Governor Rendell’s hiring freeze for state employees began developing cracks immediately and now is in full thaw. It’s just a shame the weather isn’t as good at thawing as Rendell’s policies. The AP reports that 501 people have been added to the state payroll since the freeze began. How fair is this to those who have lost their jobs due to cutbacks?
When Ed Rendell creates a job for Dan Surra at the same time others are being frozen out or layed off it appears bitterly hypocritical. I can understand reasons of public safety, to a point, but with a $3 billion budget gap is anyone really considered safe? The state budget deficit is increasing weekly while the Governor stubbornly refuses to support or enact one sure cure: single payer universal health care. A single payer healthcare system would save state and local governments huge sums of money, save people from getting fired both in and out of state government and completely eliminate Philadelphia’s projected deficit over the next five years.
It would also guarantee healthcare to everyone losing their jobs, create thousands of new jobs in healthcare and save lives. Ed Rendell is beyond obstinate in opposing this along with the Democratic Majority Leadership including Todd Eachus, Dwight Evans and Keith McCall. If you’ve lost your job call all four of these men and ask them why they did this to you. If you’ve lost your healthcare, are uninsured or underinsured also contact them and ask why they oppose your healthcare rights.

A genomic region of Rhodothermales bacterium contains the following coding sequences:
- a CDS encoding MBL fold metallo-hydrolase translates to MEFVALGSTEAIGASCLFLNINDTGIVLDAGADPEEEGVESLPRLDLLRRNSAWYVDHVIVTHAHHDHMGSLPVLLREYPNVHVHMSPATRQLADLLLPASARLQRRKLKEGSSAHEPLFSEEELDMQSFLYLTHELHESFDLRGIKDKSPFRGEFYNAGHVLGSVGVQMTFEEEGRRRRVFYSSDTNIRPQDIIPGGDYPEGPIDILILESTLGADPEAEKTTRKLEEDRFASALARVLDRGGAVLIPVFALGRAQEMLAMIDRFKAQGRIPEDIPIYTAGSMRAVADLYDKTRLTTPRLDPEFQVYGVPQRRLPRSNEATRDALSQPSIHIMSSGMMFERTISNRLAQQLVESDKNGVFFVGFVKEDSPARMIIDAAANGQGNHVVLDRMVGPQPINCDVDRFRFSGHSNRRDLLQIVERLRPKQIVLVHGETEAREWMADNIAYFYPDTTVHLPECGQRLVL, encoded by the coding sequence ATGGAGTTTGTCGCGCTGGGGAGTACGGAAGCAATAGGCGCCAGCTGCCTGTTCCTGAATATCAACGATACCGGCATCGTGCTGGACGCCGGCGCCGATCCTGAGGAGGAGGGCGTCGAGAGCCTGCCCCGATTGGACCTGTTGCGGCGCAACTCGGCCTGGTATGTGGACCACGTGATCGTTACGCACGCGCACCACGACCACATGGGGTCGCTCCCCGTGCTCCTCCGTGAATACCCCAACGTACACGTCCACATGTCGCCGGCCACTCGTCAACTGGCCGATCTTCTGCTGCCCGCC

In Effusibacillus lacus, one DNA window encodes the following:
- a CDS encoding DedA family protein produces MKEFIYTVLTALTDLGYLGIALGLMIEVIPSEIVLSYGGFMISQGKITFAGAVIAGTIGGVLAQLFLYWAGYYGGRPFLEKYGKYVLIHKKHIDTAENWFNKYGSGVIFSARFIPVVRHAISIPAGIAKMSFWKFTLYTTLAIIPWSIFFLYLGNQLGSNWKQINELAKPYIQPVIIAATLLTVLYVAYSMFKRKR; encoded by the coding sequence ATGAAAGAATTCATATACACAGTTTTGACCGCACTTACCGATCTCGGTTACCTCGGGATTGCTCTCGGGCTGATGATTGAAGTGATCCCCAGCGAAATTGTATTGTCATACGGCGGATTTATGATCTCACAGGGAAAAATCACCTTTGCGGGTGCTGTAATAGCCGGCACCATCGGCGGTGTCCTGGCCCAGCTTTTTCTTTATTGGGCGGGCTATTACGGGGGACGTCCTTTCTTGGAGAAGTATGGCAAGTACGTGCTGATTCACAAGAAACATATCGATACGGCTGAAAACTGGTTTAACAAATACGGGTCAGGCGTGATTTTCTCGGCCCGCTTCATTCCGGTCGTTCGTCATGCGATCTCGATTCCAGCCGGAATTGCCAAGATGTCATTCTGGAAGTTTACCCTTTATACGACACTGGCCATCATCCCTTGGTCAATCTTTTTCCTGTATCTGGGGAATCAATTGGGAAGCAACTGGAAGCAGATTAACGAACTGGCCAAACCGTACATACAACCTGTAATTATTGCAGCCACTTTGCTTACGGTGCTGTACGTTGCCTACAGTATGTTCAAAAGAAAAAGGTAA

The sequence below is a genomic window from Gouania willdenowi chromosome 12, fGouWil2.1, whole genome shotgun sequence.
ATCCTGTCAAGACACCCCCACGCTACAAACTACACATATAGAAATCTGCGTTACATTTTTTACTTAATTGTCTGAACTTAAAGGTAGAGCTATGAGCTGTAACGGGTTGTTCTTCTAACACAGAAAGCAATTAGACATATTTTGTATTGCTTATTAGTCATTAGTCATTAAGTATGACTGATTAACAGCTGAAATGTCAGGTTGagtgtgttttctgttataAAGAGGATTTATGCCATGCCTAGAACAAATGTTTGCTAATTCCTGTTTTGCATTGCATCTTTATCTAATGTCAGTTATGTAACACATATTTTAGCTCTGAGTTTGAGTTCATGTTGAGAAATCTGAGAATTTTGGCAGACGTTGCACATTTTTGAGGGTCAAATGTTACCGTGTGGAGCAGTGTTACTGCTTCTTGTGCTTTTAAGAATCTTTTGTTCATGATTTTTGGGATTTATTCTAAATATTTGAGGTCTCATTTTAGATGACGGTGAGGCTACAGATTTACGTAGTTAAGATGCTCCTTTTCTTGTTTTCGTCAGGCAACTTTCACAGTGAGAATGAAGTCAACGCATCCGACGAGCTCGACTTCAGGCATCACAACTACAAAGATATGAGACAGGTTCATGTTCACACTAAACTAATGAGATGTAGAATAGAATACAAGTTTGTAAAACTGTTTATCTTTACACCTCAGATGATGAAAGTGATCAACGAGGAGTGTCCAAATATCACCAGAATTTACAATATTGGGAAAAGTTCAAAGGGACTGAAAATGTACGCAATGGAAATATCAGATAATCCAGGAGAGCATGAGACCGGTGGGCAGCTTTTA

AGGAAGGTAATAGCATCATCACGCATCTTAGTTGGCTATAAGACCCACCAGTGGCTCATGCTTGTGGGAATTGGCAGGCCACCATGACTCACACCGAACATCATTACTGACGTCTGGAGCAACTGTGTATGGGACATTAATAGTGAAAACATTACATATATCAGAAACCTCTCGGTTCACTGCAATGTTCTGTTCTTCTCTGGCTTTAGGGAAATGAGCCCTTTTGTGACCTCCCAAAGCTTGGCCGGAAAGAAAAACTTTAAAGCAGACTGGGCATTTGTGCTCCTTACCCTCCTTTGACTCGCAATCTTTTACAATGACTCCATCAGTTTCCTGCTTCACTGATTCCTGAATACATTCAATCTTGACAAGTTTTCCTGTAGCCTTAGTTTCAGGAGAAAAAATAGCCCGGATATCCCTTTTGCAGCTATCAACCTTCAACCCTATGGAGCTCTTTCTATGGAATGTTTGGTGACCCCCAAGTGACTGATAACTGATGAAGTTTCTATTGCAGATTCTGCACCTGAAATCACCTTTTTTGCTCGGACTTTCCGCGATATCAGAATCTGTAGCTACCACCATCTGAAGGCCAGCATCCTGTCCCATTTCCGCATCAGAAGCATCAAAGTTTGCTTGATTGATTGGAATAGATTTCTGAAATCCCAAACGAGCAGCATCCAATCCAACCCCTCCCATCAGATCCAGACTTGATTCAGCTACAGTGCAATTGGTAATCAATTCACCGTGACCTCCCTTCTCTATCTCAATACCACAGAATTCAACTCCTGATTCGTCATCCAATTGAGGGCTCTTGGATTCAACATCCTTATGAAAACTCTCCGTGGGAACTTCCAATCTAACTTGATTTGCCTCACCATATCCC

The new Democratic leadership in Harrisburg has scheduled a vote today to revoke several important reforms passed following the pay raise debacle. That action was passed at 2 am one infamous night and legislation was subsequently passed by new “reform minded” legislators to restrict all House business to the hours before 11 pm.
Today Speaker Keith McCall and Majority Leader Todd Eachus will repeal that reform along with others. These “deforms” have not been aired publicly but were distributed among the Democratic Caucus members.
Now is the time to discover which House members elected since the pay raise are true reformers and who has sold out. Today we discover who we can trust and re-elect next year and who is just as corrupt as the leadership. Now is the time for anyone truly dedicated to reform to make their voice heard when they cast their vote. We will publish the names of all state House members who vote to revoke these reforms.
From Democracy Rising:
The Democrats’ proposals will make it much harder for citizens to know what their government is doing in time to express their opinion either for or against proposed laws. They would repeal reforms adopted with great fanfare just two years ago through the Speaker’s Commission on Legislative Reform. Among dozens of proposals, House Democrats propose to:
* Render meaningless the rule requiring the House to stop session at 11:00 p.m. unless three-fourths of the members vote to continue.
* Repeal the rule allowing citizens and their representatives at least 24 hours to see amendments before voting on them, at least 24 hours to consider bills after their last amendment, and at least 24 hours before a vote on a report by a conference committee. Conference committee reports, such as every budget and the Pay Raise of 2005, are often the most complicated, controversial and important laws proposed in any session. As in the past, the proposal would allow action after as little as six hours.